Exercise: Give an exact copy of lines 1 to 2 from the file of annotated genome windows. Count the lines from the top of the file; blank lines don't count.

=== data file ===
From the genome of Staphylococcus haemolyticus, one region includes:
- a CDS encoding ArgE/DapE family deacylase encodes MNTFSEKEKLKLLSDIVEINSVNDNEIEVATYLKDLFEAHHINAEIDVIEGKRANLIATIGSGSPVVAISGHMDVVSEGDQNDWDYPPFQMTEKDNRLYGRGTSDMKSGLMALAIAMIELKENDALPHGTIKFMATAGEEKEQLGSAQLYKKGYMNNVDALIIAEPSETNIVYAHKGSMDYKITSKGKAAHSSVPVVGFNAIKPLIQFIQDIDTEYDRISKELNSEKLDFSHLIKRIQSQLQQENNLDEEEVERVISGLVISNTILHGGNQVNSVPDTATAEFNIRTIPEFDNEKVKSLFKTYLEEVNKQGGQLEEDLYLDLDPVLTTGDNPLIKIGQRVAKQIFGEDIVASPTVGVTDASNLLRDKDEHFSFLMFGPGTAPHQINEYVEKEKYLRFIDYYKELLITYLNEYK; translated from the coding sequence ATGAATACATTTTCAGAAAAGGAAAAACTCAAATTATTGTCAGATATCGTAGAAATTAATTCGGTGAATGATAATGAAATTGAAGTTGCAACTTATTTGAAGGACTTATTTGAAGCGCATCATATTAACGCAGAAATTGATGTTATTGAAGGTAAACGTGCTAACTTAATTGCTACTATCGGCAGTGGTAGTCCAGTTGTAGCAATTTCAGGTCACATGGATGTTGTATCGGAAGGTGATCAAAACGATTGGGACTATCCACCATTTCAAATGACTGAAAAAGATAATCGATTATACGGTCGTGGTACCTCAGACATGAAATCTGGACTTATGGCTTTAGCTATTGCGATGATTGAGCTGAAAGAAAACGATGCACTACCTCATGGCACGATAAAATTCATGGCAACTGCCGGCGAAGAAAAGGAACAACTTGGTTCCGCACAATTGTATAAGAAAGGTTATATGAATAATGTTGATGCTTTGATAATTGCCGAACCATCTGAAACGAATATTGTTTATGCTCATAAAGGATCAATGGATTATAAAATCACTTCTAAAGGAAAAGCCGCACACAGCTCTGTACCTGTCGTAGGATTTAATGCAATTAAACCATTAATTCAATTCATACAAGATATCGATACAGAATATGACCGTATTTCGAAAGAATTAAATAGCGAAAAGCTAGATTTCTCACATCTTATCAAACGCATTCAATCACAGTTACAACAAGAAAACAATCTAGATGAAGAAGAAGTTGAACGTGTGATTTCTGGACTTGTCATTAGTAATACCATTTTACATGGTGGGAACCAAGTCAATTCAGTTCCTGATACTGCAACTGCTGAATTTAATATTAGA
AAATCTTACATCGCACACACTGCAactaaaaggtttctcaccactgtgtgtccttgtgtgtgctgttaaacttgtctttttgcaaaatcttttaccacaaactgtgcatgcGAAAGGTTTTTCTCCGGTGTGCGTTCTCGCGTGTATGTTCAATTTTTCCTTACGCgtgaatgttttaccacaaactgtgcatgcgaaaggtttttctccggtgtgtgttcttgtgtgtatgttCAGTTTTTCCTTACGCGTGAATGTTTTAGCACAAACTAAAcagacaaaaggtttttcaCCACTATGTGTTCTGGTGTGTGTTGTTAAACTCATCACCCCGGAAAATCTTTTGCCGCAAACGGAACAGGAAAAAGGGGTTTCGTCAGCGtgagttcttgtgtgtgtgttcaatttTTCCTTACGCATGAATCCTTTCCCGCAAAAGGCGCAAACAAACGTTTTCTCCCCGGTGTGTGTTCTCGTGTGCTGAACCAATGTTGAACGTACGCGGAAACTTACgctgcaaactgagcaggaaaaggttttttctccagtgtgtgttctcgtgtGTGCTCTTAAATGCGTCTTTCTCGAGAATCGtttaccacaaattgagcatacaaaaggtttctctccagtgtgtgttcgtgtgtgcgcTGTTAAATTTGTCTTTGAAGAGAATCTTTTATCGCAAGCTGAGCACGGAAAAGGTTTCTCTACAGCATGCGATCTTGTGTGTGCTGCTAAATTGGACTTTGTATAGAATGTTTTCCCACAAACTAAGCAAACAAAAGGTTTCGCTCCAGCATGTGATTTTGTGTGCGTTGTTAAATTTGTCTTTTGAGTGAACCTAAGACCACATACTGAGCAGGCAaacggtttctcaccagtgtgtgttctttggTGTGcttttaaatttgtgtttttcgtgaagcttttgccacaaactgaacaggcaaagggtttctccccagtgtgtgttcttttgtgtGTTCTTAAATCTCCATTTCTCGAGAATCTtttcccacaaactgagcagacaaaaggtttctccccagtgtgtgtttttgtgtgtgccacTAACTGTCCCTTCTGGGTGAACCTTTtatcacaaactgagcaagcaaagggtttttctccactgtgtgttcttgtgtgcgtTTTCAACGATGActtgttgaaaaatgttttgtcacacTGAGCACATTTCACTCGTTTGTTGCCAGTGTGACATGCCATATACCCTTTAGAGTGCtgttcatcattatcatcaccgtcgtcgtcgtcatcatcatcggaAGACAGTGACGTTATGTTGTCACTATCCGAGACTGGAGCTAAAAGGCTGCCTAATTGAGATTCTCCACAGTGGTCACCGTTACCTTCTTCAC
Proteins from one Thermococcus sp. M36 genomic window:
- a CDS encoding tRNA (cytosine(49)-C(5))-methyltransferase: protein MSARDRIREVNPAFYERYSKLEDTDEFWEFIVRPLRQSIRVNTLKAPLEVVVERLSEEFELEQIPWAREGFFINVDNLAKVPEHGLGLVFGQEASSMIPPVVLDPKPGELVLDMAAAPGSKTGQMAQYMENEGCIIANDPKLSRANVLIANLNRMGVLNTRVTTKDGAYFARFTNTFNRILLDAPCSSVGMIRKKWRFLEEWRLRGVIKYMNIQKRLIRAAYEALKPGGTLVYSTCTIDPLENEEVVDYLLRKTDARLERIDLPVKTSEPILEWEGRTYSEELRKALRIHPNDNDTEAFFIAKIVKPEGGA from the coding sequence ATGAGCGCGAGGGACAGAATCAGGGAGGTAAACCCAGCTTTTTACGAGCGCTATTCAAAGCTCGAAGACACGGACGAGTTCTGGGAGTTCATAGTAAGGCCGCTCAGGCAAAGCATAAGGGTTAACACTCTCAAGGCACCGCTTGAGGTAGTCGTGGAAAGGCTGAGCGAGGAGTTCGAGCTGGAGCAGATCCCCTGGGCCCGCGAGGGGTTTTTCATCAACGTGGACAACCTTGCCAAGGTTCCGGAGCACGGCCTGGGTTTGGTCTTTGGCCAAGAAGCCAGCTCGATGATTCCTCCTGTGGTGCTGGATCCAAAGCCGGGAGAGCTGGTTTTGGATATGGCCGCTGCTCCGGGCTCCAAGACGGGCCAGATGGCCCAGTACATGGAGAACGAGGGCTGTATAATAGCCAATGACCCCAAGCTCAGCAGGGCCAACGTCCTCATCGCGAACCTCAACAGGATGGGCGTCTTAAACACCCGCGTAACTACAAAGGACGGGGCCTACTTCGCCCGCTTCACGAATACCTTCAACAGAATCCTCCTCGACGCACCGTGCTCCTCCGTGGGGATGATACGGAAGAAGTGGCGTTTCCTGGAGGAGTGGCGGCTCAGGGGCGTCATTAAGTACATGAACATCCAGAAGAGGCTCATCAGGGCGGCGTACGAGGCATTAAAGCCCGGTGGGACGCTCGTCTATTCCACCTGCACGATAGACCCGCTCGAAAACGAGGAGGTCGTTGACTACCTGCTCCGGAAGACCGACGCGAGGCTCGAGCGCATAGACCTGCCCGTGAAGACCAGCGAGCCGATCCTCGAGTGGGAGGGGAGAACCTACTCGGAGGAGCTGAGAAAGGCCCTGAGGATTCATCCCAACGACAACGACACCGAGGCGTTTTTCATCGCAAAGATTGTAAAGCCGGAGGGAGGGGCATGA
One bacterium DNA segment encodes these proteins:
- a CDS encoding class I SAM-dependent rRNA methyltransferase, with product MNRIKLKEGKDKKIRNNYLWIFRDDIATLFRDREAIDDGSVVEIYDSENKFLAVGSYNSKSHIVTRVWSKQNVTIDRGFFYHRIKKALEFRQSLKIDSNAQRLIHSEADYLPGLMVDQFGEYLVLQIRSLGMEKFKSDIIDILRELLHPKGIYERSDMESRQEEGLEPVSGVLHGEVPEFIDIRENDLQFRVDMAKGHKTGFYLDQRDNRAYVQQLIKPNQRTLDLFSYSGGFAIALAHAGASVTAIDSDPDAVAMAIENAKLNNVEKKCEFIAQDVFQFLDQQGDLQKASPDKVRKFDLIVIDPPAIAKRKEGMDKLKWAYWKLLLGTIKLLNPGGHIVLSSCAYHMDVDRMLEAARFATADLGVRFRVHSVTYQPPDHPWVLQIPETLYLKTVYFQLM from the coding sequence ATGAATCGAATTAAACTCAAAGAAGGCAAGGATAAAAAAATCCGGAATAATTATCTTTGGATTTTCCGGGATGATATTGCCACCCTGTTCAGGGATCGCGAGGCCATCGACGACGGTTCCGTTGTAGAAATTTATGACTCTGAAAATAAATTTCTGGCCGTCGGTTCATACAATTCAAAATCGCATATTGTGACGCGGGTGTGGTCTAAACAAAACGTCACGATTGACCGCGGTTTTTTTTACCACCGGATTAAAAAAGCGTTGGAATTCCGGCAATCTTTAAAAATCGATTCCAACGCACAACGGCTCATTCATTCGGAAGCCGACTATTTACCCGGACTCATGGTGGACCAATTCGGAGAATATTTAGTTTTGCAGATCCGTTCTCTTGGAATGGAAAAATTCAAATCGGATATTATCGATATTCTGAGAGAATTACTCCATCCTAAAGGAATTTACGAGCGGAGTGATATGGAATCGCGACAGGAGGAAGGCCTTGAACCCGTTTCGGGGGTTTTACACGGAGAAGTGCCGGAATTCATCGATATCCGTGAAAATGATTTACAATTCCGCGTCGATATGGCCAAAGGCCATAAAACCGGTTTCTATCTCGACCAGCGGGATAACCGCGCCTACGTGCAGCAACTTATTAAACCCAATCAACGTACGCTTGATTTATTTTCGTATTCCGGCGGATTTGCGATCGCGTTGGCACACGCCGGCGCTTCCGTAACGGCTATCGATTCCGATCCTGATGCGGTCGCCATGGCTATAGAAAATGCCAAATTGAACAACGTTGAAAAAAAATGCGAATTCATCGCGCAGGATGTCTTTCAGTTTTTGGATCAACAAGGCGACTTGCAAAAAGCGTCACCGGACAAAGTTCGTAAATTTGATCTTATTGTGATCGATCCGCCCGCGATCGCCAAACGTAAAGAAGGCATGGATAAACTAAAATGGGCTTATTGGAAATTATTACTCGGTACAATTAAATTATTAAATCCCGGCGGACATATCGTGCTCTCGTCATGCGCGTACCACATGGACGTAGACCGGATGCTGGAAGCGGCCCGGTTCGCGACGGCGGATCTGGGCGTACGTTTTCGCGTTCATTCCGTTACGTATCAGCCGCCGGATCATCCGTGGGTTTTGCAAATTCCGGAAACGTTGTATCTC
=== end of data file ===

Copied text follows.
From the genome of Staphylococcus haemolyticus, one region includes:
- a CDS encoding ArgE/DapE family deacylase encodes MNTFSEKEKLKLLSDIVEINSVNDNEIEVATYLKDLFEAHHINAEIDVIEGKRANLIATIGSGSPVVAISGHMDVVSEGDQNDWDYPPFQMTEKDNRLYGRGTSDMKSGLMALAIAMIELKENDALPHGTIKFMATAGEEKEQLGSAQLYKKGYMNNVDALIIAEPSETNIVYAHKGSMDYKITSKGKAAHSSVPVVGFNAIKPLIQFIQDIDTEYDRISKELNSEKLDFSHLIKRIQSQLQQENNLDEEEVERVISGLVISNTILHGGNQVNSVPDTATAEFNIRTIPEFDNEKVKSLFKTYLEEVNKQGGQLEEDLYLDLDPVLTTGDNPLIKIGQRVAKQIFGEDIVASPTVGVTDASNLLRDKDEHFSFLMFGPGTAPHQINEYVEKEKYLRFIDYYKELLITYLNEYK; translated from the coding sequence ATGAATACATTTTCAGAAAAGGAAAAACTCAAATTATTGTCAGATATCGTAGAAATTAATTCGGTGAATGATAATGAAATTGAAGTTGCAACTTATTTGAAGGACTTATTTGAAGCGCATCATATTAACGCAGAAATTGATGTTATTGAAGGTAAACGTGCTAACTTAATTGCTACTATCGGCAGTGGTAGTCCAGTTGTAGCAATTTCAGGTCACATGGATGTTGTATCGGAAGGTGATCAAAACGATTGGGACTATCCACCATTTCAAATGACTGAAAAAGATAATCGATTATACGGTCGTGGTACCTCAGACATGAAATCTGGACTTATGGCTTTAGCTATTGCGATGATTGAGCTGAAAGAAAACGATGCACTACCTCATGGCACGATAAAATTCATGGCAACTGCCGGCGAAGAAAAGGAACAACTTGGTTCCGCACAATTGTATAAGAAAGGTTATATGAATAATGTTGATGCTTTGATAATTGCCGAACCATCTGAAACGAATATTGTTTATGCTCATAAAGGATCAATGGATTATAAAATCACTTCTAAAGGAAAAGCCGCACACAGCTCTGTACCTGTCGTAGGATTTAATGCAATTAAACCATTAATTCAATTCATACAAGATATCGATACAGAATATGACCGTATTTCGAAAGAATTAAATAGCGAAAAGCTAGATTTCTCACATCTTATCAAACGCATTCAATCACAGTTACAACAAGAAAACAATCTAGATGAAGAAGAAGTTGAACGTGTGATTTCTGGACTTGTCATTAGTAATACCATTTTACATGGTGGGAACCAAGTCAATTCAGTTCCTGATACTGCAACTGCTGAATTTAATATTAGA